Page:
View Full Version : KU recruit living up to the hype

12-27-2004, 04:33 PM
KU recruit living up to the hype

Good enough to be NBA material, Julian Wright sticks with the Jayhawks


The Kansas City Star

“Julian has multiple skills — he's a great passer, and he handles it well. If he had Brandon Rush's offensive skills, he'd be the best player in the country.”

National recruiting analyst Bob Gibbons on Julian Wright

ST. LOUIS — The NBA scouts are filling the courtside seats, and the few thousand fans are buzzing as Julian Wright takes the floor in the KMOX Shootout. This is the third state that his Homewood-Flossmoor High basketball team has played in the last week — the ambitious schedule put together to showcase Wright, who signed with Kansas in the fall period.

In an event headlined by two preps-to-pro hopefuls, Wright's color picture is on the program cover. KU coach Bill Self has compared the 6-foot-8 Wright's versatility to Danny Manning; others have mentioned Magic Johnson.

And here's the best part for Kansas fans: Despite at least one NBA scout saying Wright would be a first-round selection, Wright isn't even considering skipping college.

“I can't say that I am,” he said. “I'm looking forward to going to Kansas next year. I have a lot to work on.”

Wright's apparent commitment to Kansas is in contrast to Micah Downs, another Jayhawk signee. Downs, a 6-8 forward, said last week that he intends to apply for the 2005 NBA draft and forgo a basketball scholarship to Kansas.

“This is the chance of a lifetime,” Downs told the Seattle Times. “How can I turn this down?”

But Downs' father, Steven, told The Star that a definite decision had not been made.

Downs and Wright are part of one of the top recruiting classes in the country.

National recruiting analyst Bob Gibbons ranks Wright as the No. 9 player in the country, the top future Jayhawk in a class that includes Downs (from Kirkland, Wash., ranked No. 14 by Gibbons) and Mario Chalmers (6-2 point guard from Anchorage, Alaska, No. 16).

Wright scored 19 points and hit the game-winning free throws as Flossmoor erased an 11-point deficit and beat perennial national power Oak Hill Academy earlier this month. He struggled a bit in St. Louis, finishing with eight turnovers, but he still managed 16 points, seven rebounds, three blocks and several “wow” no-look passes.

He averages about 15 points per game, and scouts rave about his all-around talent. His biggest — only? — weakness is outside shooting, but he is a superb ball handler who plays sort of a “point forward” in high school.

After Flossmoor lost to Peoria Central in the Illinois Class AA championship game last year, newspaper stories said Wright more than held his own against Shaun Livingston, who was the No. 4 selection in the NBA draft.

That aside, Wright's exposure has come mostly with his summer team, the Illinois Warriors, allowing him to compete against some of the top players in the country.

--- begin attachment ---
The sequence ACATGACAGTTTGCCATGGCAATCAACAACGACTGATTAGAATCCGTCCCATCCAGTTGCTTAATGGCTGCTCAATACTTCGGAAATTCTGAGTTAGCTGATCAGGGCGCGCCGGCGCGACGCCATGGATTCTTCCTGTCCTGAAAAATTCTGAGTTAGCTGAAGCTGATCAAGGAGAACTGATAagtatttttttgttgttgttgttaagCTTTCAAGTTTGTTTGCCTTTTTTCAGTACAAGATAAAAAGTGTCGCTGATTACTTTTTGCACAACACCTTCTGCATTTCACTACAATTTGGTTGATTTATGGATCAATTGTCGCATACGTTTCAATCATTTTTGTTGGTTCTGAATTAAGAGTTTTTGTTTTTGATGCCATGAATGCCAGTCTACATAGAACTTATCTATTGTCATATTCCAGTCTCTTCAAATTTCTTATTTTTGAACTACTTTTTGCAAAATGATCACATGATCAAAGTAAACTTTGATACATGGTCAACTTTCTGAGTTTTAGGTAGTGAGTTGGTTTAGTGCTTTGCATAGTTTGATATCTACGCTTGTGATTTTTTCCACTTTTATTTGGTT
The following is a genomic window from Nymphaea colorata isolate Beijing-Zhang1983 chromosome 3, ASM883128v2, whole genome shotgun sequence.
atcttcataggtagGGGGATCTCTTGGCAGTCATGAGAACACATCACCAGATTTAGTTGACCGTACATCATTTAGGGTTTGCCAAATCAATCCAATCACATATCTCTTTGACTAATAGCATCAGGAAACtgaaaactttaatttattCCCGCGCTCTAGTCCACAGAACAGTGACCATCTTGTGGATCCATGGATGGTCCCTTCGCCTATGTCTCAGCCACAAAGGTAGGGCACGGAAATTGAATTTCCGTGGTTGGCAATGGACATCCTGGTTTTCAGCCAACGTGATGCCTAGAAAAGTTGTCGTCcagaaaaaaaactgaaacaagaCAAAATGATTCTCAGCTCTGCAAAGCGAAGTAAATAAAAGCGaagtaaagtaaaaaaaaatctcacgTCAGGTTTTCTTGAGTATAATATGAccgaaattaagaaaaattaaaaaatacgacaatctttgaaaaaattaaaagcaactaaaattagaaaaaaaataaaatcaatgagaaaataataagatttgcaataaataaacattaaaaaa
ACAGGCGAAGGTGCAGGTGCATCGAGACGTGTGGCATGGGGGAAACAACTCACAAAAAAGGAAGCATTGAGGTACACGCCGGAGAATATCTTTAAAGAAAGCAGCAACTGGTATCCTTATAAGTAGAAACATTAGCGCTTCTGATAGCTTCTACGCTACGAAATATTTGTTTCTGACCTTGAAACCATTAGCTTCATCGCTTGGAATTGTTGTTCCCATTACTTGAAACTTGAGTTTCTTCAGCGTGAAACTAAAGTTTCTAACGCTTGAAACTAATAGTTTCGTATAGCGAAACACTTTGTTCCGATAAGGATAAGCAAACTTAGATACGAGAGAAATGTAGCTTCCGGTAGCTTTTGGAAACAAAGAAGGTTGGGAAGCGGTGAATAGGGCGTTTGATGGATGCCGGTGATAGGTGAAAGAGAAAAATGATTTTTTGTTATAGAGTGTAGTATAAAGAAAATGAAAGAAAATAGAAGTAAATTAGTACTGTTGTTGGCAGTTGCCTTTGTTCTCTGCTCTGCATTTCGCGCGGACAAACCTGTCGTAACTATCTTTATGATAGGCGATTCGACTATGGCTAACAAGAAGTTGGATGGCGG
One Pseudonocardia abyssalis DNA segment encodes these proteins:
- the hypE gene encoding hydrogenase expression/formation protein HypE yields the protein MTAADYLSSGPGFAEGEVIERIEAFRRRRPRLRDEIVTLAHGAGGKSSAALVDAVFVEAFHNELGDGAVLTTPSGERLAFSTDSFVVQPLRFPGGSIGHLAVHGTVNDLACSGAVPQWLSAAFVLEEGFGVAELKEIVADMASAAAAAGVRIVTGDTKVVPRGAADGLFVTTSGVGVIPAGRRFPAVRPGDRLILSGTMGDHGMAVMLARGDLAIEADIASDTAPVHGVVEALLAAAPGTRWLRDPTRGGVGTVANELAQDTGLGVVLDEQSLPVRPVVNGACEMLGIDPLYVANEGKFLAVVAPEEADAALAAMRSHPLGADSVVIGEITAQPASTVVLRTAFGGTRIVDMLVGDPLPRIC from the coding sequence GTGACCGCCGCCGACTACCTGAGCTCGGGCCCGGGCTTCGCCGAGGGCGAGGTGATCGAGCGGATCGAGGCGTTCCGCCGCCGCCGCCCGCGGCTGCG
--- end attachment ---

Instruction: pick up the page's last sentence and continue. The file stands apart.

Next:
“Julian has multiple skills — he's a great passer, and he handles it well,” Gibbons said. “If he had Brandon Rush's offensive skills, he'd be the best player in the country.”

Wright sometimes has difficulty talking to reporters but is so friendly and popular with his classmates that Flossmoor coach Roy Candotti calls him “the mayor.” He was the hit of a school dance last week, showing up dressed as a 1970s basketball player, complete with short shorts and afro wig.

Gina Wright, Julian's mother, said she's most proud of the way Julian has stayed humble while strangers ask for autographs and analysts rank him among the county's best.

Gina talks about a time Julian was at a basketball game and some of his friends were making fun of a boy who “had some problems.” Julian was the only one not laughing.

“Stop it,” Julian said. “Don't tease him. You don't know what he's going through.”

Wright is still adjusting to his budding fame, Gina said. He's uncomfortable in the spotlight, but this has been somewhat inevitable the last four or five years, when Julian kept growing and his skills kept improving.

Much has been made of how Wright turned down Arizona and Illinois to commit to Kansas before he ever visited campus. But when he was a freshman, Wright attended Self's basketball camp at Illinois and has liked the coach since.

Wright watches every Jayhawk game and can't help but think where he'll fit in as a freshman. He knows much will be asked of him, especially with the departures of Wayne Simien, Aaron Miles and Keith Langford, plus the possible early exit of J.R. Giddens.

Wright expects to play all over the floor, from the perimeter to the post, and use his versatility to create matchup problems for the other team.

“It might be a situation where I have more minutes than most freshmen do,” Wright said. “I'm not trying to do too much and be a freshman All-American and all that. I'm just trying to go out there and play hard, and hopefully that will make up for my inexperience.”

Back in St. Louis, those NBA scouts have their eyes set on Wright. They're watching everything — how he moves without the ball, interacts with teammates and handles his emotions after a turnover or foul.

It's certainly not his best game, but his team wins, and Wright is the leading scorer. An NBA scout is asked whether Wright might be a first-round pick should he elect to enter this summer. He nods.

“But I hope he goes to college and works on a few things,” the scout said. “Kansas is lucky to have him.”

To reach Sam Mellinger,

sports reporter for The Star, call (816) 234-4389 or send e-mail

to smellinger@kcstar.com

Skip Towne
12-27-2004, 05:55 PM
I'll be really glad to have him. I'll bet we can beat Mizzou now.

12-27-2004, 06:17 PM
The guy is a team player and not a thug and thats the type of players you need on teams.

12-27-2004, 06:32 PM
every year, the rich get richer... damn its good to be a KU fan.

12-27-2004, 07:32 PM
Its damn good to be a KU fan and F*ck you KY !!!